Snow Mold Disease
After a snow storm your yard looks pretty and picturesque, like a Bob Ross landscape painting! But underneath this serene scene there is a lot going on with your grass; including dreaded diseases! Snow mold is a fungal disease that can become active on turf under the cover of snow in the early spring. There are two types of snow molds common in New Jersey; pink snow mold and gray snow mold.
Above are two examples of what snow mold can look like on your lawn.
Pink Snow Mold
Once the snow starts to melt, pink snow mold disease becomes evident. Pink snow mold gets its name from the pink fungal spores that collect on the grass leaf. These spots will start out straw colored and the accumulation of spores on the grass leaf can become so numerous it starts to produce pink circular spots in the lawn that have a matted down appearance. The spots can grow to five inches in diameter and have a bronze border. When there are multiple spots, they can coalesce into larger irregular areas in the lawn.
Pink snow mold disease can continue during wet weather if the temperatures are between 35° F and 65° F, with an optimal temperature at 45° F. Pink snow mold does not only occur under heavy snow, the activity also occurs in light rains, heavy dew, overcast skies, fog and most importantly, extended leaf wetness. It can take from forty-eight hours up to seventy-two hours for this disease to start to form.
Gray Snow Mold
Gray snow mold disease is similar to pink snow mold discussed above, but with a few different distinctions. First being the color of the disease. The patches will start out as a straw-colored spot then turn gray or silver in color. The patches can range from several inches to large swaths of turf. This disease can live in the thatch layer, the crown and/or the leaves of the grass plant over the summer time. Secondly, gray snow mold only occurs under snow cover, while pink snow mold can occur with or without snow cover. In most cases this disease kills the blade of the grass and not the crowns or roots.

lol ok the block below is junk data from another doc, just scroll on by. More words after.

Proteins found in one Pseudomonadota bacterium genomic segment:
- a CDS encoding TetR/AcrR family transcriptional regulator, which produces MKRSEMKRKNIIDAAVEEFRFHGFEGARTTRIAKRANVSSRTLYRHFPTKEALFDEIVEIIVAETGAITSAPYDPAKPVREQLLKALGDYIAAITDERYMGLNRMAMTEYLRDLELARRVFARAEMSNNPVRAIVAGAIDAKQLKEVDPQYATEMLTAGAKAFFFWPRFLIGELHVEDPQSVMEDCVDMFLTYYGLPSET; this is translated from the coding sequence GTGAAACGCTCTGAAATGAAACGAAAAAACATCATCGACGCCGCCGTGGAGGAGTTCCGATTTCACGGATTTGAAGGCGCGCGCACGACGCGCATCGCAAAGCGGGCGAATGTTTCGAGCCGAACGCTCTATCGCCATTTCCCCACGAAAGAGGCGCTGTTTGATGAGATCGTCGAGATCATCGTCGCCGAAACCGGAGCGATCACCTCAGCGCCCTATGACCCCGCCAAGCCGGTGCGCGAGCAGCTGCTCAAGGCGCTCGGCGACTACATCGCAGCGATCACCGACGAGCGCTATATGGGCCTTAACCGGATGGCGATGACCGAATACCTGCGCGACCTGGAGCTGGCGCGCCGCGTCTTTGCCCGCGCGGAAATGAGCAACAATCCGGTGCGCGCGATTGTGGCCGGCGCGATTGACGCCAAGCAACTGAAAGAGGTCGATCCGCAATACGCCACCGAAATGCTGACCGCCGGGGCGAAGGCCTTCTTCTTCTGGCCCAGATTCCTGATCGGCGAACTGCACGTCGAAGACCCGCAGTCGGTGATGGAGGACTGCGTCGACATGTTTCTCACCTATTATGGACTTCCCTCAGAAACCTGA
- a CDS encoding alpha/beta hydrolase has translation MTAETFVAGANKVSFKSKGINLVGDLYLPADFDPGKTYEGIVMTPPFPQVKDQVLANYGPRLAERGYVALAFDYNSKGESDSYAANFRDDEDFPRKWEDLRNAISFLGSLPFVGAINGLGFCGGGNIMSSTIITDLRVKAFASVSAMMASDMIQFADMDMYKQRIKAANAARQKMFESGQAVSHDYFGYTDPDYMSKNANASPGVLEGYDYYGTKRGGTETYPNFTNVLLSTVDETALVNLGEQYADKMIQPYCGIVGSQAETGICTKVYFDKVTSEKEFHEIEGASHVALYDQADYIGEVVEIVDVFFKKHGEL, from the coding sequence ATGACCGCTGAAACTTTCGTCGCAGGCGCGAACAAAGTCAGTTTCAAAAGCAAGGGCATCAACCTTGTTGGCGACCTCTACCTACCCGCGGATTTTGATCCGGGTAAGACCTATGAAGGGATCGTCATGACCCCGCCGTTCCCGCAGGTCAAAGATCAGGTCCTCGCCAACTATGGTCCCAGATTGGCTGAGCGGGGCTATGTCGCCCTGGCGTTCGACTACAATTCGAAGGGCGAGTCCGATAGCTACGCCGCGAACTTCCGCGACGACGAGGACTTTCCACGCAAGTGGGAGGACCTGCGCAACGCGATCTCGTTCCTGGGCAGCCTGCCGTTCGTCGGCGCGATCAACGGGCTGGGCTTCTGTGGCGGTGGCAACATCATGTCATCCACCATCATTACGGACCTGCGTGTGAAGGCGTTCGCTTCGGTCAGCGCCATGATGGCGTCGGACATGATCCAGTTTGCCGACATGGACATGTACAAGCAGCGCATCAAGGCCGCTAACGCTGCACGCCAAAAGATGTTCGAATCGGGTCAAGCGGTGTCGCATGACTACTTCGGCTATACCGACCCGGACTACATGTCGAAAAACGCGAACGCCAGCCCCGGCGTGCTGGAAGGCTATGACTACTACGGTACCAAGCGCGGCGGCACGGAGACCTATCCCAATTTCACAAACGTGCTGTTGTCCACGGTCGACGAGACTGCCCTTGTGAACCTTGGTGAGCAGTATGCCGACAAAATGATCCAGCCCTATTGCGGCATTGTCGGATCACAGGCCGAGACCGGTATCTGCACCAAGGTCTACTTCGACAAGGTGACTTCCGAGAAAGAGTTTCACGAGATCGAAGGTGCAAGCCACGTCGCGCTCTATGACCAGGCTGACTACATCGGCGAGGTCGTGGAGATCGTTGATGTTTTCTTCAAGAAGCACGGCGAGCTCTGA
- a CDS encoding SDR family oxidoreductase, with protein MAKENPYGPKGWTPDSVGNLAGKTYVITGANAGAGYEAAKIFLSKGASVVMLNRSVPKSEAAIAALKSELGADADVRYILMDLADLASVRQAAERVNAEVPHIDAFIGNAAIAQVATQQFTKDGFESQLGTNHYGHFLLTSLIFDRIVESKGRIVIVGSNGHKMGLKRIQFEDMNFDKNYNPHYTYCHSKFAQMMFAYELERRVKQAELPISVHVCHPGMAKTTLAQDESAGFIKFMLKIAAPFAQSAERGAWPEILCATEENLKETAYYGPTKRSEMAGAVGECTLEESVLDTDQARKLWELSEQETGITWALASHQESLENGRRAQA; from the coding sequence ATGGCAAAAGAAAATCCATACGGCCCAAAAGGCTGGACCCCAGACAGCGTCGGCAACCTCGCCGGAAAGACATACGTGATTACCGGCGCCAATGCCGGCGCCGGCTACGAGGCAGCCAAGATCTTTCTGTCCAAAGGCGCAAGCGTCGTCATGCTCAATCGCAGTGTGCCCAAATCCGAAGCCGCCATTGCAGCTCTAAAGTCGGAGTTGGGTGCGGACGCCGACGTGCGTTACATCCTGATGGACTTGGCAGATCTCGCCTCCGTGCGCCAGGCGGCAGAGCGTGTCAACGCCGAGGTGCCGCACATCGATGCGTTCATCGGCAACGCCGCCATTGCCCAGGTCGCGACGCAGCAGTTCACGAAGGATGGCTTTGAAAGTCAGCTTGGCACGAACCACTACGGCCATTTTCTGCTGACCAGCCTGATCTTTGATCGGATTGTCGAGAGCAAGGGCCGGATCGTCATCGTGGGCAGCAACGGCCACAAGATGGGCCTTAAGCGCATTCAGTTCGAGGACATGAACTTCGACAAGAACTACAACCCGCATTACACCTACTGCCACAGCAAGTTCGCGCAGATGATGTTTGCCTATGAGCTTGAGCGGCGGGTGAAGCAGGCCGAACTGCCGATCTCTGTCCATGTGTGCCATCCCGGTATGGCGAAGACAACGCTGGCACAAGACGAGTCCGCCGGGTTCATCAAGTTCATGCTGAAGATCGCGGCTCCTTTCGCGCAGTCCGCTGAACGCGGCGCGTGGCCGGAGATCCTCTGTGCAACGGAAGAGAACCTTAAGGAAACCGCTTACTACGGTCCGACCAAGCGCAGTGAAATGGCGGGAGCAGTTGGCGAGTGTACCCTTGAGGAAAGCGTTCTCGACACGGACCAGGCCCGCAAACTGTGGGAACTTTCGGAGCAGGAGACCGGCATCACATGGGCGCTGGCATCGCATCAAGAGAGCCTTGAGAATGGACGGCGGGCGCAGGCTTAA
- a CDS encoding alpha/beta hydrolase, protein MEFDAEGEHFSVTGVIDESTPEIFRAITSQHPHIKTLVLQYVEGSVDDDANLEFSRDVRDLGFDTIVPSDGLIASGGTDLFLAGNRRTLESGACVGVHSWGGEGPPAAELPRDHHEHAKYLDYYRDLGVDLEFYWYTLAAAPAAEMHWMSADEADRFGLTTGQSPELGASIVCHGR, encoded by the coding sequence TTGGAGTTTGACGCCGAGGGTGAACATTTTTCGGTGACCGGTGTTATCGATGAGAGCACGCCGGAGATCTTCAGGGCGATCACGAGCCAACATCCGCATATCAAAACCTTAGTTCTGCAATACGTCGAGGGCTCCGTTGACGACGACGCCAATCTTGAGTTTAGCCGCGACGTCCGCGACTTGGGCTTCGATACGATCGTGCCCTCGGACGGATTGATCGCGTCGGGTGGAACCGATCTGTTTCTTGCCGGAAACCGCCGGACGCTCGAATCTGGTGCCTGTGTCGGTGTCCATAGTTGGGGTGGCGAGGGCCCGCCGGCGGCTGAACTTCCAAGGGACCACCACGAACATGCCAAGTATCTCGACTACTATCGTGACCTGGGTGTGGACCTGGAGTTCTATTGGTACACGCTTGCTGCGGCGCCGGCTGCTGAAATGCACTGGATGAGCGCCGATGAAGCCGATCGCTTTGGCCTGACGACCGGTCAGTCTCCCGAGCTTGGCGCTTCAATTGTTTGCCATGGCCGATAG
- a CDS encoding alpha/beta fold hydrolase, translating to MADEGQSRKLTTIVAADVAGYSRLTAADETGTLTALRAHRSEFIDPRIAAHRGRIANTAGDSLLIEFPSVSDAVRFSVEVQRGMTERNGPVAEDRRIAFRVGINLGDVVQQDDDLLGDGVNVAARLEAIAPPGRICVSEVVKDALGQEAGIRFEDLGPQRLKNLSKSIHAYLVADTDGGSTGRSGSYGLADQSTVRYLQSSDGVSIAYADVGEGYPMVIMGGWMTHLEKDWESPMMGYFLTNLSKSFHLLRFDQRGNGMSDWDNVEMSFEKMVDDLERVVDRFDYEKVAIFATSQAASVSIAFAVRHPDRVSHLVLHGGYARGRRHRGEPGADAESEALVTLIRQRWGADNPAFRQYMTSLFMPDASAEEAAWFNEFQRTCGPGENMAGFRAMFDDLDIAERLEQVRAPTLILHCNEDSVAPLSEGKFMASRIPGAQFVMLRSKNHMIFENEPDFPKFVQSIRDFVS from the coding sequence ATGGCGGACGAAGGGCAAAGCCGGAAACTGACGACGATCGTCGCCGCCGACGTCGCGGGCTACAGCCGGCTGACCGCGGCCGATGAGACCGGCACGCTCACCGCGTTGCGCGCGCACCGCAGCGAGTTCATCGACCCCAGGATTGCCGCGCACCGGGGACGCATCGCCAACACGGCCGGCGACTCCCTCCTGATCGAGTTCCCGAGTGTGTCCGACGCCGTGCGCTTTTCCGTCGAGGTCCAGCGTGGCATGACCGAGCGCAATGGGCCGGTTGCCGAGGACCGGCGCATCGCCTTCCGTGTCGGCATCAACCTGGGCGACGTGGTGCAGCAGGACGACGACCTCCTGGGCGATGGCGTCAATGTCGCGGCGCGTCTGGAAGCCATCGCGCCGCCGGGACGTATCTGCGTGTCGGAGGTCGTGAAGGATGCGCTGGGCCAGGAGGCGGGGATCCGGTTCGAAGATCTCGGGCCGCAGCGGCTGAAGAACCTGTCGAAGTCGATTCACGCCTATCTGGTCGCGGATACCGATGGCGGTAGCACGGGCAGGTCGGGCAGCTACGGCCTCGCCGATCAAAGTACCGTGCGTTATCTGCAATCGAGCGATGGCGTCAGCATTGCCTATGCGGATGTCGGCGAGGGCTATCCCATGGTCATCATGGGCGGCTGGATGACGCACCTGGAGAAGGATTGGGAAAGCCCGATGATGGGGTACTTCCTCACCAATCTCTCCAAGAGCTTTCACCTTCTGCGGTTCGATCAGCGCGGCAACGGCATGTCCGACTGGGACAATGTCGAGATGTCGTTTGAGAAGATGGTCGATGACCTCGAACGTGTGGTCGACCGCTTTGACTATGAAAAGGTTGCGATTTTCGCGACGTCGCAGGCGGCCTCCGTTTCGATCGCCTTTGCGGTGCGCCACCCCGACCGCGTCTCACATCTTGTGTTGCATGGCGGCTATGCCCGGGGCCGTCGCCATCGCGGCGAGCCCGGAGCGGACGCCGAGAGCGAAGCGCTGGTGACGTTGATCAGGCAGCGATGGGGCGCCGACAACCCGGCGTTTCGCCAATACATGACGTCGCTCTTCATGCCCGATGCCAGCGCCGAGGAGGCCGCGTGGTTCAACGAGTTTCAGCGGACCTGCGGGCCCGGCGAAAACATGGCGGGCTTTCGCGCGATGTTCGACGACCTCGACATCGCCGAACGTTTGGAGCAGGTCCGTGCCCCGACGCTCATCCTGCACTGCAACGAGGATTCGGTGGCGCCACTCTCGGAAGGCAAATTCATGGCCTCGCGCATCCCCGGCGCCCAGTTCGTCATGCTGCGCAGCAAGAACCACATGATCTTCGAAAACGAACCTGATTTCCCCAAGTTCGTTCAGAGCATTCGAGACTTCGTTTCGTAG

Gray snow mold occurs between 35° F to 50° F with an optimal temperature of 35° F. Heavy thatch can also play a key role in the formation of gray snow mold disease. Other factors that can contribute to this disease are light rains, heavy dew on the turf, overcast skies, fog and extended leaf wetness.
Pink and gray are the most common of the snow molds and with both types of snow molds, the key factor that starts these diseases, is that snow covers the ground before the soil freezes.
Both diseases can be managed successfully at home with simple cultural practices.
- Maintain adequate fertility levels in the lawn. A soil test can be done to see which nutrients levels need to be adjusted in the soil.
- During the season, water your lawn correctly. Try to avoid moisture stress (drought) and water at the optimal times of day. We recommend watering for 1 – 1 ½ hours per zone twice per week between midnight to 6 A.M.
- Mow into the late fall (as long as the grass is currently growing) at proper mowing heights by keeping the grass blades at 3 – 3 ½ inches in length. If the grass is too tall going into dormancy, the matted down grass can encourage snow mold disease.
- Core aerate the lawn in the fall. This process not only reduces the thatch layer, where these diseases can harbor, but is also beneficial to the lawn in so many other ways (see our core aeration blog for more information).
- After a snowfall try to not pile up too much snow in one area. The longer the grass is under the snow the more time it receives zero sunlight and oxygen.
- After the snow is melted and you can see the matted down spots, use a light plastic leaf rake to break the crusty matted down grass and gently “fluff” up the areas with the rake. This will improve air flow and growth.
Winter is a harsh time of year and lawns that are infected with either type of snow mold disease are generally late to green up. The damage caused by snow mold is not usually serious. Applying fungicides in the spring after the symptoms of snow mold appear is of no value and will not help. But patience and a little bit of TLC goes a long way. If you are in our service area and have any questions about topics of snow mold disease, please give our office a call at 908-281-7888.
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